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As in the topic, I learnt in school, that for is faster, but someone told me that while is faster... I must optimalize program and I want write 'while', not 'for', but... It won't be slower? for example:

for (int i=0; i<x; i++)

I will write:

while (i<x)
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you could time it and find out? – user1336827 Jan 2 '14 at 22:31
I would be shocked if the assembly produced by both of these was not identical. – clcto Jan 2 '14 at 22:32
Any question that can be asked, will be asked. – Chris Dargis Jan 2 '14 at 22:32
check out this question: stackoverflow.com/questions/3629174/… – connor Jan 2 '14 at 22:32
The first step in optimizing is to learn the name of the language you are programming in. cout<< is not C. – Pascal Cuoq Jan 2 '14 at 22:34
up vote 5 down vote accepted


Nope, it's not.

It is not faster.

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No. Nope, it's not a good answer. It is not good. – Mr. Smith Jan 3 '14 at 14:06
@Mr.Smith sadly you forgot the bold letters in the leading No. – pepper_chico Jan 5 '14 at 5:45

The standard requires (§6.5.3/1) that:

The for statement for ( for-init-statement conditionopt; expressionopt) statement

is equivalent to

    while ( condition ) {

As such, you're unlikely to see much difference between them (even if execution time isn't necessarily part of the equivalence specified in the standard). There are a few exceptions listed to the equivalence as well (scopes of names, execution of the expression before evaluating the condition if you execute a continue). The latter could, at least theoretically, affect speed a little bit under some conditions, but probably not enough to notice or care about as a rule, and definitely not unless you actually used a continue inside the loop.

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For all intents and purposes for is just a fancy way of writing while, so there is no performance advantage either way. The main reason to use one over the other is how the intent is translated so the reader understands better what the loop is actually doing.

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Not for all intents and purposes, continue keyword has a Small but sometimes critical difference. – hyde Jan 2 '14 at 23:54
@hyde: Are you saying that using continue can be different in a for than a while? – Gabe Jan 3 '14 at 3:07
To convert a for loop which uses continue into a while loop usually requires changing the logic to not use continue: for(i=0; i<10; ++i) if (i&1) continue; stuff(); if (i&2) continue; stuff2(); } – hyde Jan 3 '14 at 10:33
@hyde: continue is just a fancy way of writing goto. How can it be different either way? – Gabe Jan 3 '14 at 13:43
A central point of your answer seems to be expressing intent when selecting while or for, so surely you see how continue expresses intent inside a loop. – hyde Jan 3 '14 at 15:44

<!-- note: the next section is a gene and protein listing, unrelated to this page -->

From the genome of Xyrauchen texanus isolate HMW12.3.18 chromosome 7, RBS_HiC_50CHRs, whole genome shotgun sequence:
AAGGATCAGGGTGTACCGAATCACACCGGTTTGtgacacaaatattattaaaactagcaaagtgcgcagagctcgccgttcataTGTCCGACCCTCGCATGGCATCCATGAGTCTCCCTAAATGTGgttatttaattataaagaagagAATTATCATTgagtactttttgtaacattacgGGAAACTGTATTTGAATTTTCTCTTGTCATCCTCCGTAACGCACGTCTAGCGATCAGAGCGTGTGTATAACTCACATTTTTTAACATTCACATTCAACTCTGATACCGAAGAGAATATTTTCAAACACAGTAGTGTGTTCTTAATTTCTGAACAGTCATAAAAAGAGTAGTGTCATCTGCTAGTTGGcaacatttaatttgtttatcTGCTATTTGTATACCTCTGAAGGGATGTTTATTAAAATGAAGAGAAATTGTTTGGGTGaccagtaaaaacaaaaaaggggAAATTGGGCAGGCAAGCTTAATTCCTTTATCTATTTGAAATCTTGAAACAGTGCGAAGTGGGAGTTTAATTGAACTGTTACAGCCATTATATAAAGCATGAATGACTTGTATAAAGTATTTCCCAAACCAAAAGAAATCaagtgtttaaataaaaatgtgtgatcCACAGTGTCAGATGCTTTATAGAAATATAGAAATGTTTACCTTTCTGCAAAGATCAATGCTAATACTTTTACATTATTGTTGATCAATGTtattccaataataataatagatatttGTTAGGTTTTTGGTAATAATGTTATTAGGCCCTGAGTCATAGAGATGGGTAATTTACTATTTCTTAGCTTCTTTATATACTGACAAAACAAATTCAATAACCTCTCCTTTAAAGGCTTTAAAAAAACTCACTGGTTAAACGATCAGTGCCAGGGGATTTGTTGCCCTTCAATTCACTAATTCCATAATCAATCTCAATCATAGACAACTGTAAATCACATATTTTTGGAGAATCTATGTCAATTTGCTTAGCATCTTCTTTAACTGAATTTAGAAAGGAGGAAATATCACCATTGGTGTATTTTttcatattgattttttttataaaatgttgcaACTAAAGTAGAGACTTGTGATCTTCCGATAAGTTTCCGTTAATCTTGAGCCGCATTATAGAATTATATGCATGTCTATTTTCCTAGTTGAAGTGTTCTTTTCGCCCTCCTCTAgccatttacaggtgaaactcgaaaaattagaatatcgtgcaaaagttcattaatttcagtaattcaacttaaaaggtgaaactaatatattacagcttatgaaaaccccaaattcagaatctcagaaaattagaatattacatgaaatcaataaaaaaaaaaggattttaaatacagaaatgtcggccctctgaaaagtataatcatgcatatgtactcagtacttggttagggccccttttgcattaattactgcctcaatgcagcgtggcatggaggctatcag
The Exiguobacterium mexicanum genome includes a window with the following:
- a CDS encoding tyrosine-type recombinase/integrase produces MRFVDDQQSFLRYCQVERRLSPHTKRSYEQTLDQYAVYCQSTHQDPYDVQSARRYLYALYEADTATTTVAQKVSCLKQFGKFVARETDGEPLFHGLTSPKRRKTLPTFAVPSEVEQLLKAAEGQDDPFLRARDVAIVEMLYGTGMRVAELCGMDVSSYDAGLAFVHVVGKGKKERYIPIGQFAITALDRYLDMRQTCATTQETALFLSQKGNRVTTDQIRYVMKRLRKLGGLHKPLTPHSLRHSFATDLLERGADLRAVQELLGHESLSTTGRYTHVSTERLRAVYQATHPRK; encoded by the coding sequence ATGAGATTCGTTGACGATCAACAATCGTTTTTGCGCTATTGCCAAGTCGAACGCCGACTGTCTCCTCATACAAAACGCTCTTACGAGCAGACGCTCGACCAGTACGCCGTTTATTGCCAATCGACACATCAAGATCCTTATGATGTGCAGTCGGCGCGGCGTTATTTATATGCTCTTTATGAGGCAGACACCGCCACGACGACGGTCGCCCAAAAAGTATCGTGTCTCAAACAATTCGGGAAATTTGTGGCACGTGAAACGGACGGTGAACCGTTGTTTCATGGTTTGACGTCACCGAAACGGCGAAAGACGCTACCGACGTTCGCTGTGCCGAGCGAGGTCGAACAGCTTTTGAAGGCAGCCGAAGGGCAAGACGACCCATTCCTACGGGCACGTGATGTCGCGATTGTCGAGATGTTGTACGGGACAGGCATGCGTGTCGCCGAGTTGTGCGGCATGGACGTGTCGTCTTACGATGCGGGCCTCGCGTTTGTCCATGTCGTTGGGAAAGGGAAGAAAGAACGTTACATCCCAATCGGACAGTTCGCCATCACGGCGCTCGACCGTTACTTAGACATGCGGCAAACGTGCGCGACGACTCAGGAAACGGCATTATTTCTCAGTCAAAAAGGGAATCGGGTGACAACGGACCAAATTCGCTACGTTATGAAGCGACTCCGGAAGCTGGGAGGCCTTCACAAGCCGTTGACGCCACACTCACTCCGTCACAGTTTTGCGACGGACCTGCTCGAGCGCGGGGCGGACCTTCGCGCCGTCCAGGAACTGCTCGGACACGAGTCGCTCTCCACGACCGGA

You cout will eat 99% of the clock cycles for this loop. Beware micro-optimization. At any rate, these two will give essentially identical code.

The only time when a for loop can be faster is when you have a known terminating condition - e.g.

for(ii = 0; ii < 24; ii++)

because some optimizing compilers will perform loop unrolling. This means they will not perform a test on every pass through the loop because they can "see" that just doing the thing inside the loop 24 times (or 6 times in blocks of 4, etc) will be a tiny bit more efficient. When the thing inside the loop is very small (e.g. jj += ii;), such optimization makes the for loop a bit faster than the while (which typically doesn't do "unrolling").

Otherwise - no difference.

update at the request of @zeroth

Source: http://citeseerx.ist.psu.edu/viewdoc/download?doi=

Quote from source (my emphasis):

Unrolling a loop at the source- code level involves identification of loop constructs (e.g., for, while, do-while, etc.), determination of the loop count to ensure that it is a counting loop, replication of the loop body and the adjustment of loop count of the unrolled loop. A prologue or epilogue code may also be inserted. Using this approach, it is difficult to unroll loops formed using a while and goto statements since the loop count is not obvious. However, for all but the simplest of loops, this approach is tedious and error prone.

The other alternative is to unroll loops automatically. Automatic unrolling can be done early on source code, late on the unoptimized intermediate representation, or very late on an optimized representation of the program. If it is done at the source-code level, then typically only counting loops formed using for statements are unrolled. Unrolling loops formed using other control constructs is difficult since the loop count is not obvious.

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This is very interesting, but I'd like to know more about why while loops are not unrolled when a for loop would be, or which compilers. – Brandon Jan 2 '14 at 23:34

To the best of my knowledge swapping out for loops for while loops is not an established optimization technique.

Both your examples will be identical in performance, but as an exercise you could time them to confirm this for yourself.

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